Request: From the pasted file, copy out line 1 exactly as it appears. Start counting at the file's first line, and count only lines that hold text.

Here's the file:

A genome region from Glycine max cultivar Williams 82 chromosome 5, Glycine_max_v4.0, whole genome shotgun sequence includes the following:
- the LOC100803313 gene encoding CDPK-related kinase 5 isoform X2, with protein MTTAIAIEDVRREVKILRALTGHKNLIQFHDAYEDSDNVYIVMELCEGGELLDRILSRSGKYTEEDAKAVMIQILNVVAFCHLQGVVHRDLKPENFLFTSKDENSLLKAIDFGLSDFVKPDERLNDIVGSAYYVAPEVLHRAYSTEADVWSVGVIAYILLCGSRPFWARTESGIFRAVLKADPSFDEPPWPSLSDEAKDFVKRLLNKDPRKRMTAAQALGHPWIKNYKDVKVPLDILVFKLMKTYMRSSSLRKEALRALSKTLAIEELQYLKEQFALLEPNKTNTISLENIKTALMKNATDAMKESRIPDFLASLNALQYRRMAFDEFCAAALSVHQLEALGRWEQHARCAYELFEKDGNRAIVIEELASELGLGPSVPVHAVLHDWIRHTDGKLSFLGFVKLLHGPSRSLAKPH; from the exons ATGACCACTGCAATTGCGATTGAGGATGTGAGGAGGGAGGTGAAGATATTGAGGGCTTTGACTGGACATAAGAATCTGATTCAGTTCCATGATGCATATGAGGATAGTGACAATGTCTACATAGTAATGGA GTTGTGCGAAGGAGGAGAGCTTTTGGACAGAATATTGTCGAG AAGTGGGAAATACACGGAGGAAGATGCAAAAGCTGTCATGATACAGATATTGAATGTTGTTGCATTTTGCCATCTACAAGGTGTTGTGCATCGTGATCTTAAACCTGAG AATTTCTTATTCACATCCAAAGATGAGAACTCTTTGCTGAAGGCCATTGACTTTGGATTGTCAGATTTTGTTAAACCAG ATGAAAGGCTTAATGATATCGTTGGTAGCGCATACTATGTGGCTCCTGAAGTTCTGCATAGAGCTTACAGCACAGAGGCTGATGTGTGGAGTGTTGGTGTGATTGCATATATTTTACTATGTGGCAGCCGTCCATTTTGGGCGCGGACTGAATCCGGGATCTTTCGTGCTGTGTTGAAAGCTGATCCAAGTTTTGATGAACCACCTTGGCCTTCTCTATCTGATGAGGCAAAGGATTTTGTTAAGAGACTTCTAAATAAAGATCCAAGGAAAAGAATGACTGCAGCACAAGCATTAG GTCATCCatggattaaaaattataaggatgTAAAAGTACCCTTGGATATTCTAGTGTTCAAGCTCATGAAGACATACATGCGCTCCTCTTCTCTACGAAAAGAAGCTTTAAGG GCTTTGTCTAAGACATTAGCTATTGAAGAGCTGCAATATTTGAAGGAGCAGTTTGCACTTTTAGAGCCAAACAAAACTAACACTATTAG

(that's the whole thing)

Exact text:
A genome region from Glycine max cultivar Williams 82 chromosome 5, Glycine_max_v4.0, whole genome shotgun sequence includes the following: